The police playbook is simple, [Scott] Greenfield said: Disavow the snitch. He said cops typically prevail because of informers’ endemic credibility problems, even when the spectacle of officers attacking their own snitches’ truthfulness looks incongruous.
“These are the same guys who are so very truthful that we put other people in life-threatening situations based on what they say,” Greenfield said, describing the typical police response. “When the snitch turns, they’re a pathological liar and we shouldn’t pay attention.”
The Tampa PD followed the playbook completely. This CI, who was so instrumental in previous drug cases thanks to his “honest” undercover work, is suddenly a pathological liar who just now began lying pathologically.
In an interview with the Times several weeks after Coogle met with federal investigators, Castor and her chief spokeswoman, McElroy, savaged the credibility of their one-time “reliable informant.” But only to a point.
They said they still believed the information he had fed to narcotics detectives about Westcott. They said it was only his recantation and accusations against his handlers that were untrue.
“You really think that this guy is in a position to question the integrity of police officers?” McElroy said. “A C.I.? Really? I mean, come on, C.I.’s are not upstanding citizens. It’s a joke.”
And yet, the police had no problem granting this non-upstanding citizen credibility when it was useful to them.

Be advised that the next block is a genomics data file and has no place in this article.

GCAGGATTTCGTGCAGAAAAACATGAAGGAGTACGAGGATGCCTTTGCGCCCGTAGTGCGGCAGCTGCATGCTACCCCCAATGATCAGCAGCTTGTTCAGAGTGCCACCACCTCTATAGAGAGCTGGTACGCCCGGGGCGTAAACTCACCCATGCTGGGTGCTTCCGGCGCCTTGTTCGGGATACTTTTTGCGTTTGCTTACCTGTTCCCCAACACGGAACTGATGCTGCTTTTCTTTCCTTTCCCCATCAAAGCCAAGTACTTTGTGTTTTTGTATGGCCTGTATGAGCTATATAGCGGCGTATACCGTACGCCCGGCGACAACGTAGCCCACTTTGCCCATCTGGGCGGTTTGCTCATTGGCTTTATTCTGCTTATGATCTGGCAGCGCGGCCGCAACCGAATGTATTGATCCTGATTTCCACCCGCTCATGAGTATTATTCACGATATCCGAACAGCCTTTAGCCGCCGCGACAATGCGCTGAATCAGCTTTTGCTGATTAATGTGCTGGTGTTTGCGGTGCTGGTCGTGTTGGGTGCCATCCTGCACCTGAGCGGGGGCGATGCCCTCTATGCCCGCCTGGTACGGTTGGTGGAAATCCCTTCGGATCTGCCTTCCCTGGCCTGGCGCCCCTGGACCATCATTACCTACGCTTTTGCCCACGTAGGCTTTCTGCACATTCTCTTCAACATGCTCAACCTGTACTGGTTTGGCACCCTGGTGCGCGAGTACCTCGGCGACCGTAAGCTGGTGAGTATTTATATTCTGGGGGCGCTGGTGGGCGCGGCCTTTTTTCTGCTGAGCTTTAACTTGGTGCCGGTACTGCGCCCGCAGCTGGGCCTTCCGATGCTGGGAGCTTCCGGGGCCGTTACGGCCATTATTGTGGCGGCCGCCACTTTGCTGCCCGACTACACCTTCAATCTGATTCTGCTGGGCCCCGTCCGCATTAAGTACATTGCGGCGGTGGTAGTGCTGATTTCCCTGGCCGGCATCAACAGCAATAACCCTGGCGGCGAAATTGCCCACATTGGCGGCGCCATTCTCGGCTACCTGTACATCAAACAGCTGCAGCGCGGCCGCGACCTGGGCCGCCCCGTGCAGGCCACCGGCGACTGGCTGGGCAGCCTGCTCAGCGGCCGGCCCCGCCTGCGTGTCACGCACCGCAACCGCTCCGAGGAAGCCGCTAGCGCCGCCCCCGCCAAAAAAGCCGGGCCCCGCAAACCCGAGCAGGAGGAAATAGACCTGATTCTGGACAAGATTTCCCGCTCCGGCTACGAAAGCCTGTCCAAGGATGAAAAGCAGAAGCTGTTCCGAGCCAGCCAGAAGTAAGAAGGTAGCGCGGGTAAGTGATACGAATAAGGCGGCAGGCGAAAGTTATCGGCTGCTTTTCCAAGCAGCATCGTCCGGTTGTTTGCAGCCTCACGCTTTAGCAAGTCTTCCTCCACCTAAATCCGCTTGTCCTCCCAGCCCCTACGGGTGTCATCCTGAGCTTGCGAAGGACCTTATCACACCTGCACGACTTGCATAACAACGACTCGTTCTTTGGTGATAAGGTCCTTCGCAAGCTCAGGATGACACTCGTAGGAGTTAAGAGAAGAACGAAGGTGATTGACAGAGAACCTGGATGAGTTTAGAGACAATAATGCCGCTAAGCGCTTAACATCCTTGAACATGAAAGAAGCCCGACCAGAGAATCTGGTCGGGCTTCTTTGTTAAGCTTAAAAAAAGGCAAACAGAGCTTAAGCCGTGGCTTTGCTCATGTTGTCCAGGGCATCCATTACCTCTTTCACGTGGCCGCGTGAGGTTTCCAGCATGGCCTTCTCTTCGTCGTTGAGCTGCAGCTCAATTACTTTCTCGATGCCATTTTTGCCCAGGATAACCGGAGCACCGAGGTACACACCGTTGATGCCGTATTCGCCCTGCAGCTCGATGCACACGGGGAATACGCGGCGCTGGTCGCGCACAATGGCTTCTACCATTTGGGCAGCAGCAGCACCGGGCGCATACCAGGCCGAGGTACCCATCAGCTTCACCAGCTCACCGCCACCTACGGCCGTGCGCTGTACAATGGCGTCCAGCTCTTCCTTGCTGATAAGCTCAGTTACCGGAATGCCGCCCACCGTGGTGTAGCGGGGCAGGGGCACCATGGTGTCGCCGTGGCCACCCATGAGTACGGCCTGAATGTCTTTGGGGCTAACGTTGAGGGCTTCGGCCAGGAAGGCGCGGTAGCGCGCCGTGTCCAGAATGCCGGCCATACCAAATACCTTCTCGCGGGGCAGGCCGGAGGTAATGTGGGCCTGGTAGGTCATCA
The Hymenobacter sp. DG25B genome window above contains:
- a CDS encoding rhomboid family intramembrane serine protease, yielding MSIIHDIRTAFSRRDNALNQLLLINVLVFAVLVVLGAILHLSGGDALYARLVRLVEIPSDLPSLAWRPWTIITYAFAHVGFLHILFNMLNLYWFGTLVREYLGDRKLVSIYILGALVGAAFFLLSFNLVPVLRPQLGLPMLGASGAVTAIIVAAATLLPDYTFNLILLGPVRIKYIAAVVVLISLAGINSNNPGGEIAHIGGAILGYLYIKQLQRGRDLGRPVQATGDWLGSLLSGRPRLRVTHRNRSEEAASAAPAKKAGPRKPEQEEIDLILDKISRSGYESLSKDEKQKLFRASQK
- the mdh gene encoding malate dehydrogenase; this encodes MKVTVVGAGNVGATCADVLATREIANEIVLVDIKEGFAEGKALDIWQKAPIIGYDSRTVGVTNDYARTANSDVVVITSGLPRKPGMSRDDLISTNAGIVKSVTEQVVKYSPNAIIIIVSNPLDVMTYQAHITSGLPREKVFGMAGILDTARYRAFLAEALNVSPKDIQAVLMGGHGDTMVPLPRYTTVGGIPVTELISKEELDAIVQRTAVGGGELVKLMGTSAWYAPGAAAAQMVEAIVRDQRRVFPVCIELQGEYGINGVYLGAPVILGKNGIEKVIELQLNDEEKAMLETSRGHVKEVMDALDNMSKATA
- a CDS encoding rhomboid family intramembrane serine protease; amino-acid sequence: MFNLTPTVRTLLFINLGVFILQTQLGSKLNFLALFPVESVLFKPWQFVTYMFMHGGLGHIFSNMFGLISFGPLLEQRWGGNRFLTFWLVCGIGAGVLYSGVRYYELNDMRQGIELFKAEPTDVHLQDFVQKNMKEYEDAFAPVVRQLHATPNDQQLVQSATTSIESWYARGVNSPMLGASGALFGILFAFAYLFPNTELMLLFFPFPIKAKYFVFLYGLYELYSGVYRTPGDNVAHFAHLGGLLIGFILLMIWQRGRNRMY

When can CI’s no longer be trusted? Well, it’s apparently when their lies no longer aid the officers they work for. Cue cop spokesperson statement comprised of hubris, obtuseness and hypocrisy.
“A C.I. is credible, and their information is verifiable, until they no longer are,” McElroy said.
Astounding. Honest when useful. Dishonest when not. If the PD wants to treat Coogle as though he were the most honest man who ever snitched right up until he started talking to the local newspaper, fine. But it should be willing to open up the files of every investigation completed with his assistance to the public — especially those convicted using information provided by Coogle.
The department resolutely maintains its dissonant stance on Coogle’s honesty. Despite predicating the raid on Coogle’s apparently bogus assertions that Jason Westcott not only sold heroin but carried a gun at all times, the department still claims the results — 0.2 grams of pot and a legally-purchased handgun — confirm every wild claim Coogle made.
The Tampa PD refuses to discuss Coogle or his statements any further. He’s now just a self-serving liar, something he apparently wasn’t during the years he spent turning in alleged dealers in exchange for money or get-out-of-jail-free cards. This has been the problem with CI programs for years: people normally considered by cops to be inveterate liars who would sell out their own mothers to stay out of jail are suddenly treated as truth personified when passing tips and performing drug buys for investigators. And when the whole facade collapses, law enforcement agencies just walk away from the informant and the collateral damage, never once appearing concerned that their CI programs are reliant on the least-reliable members of society.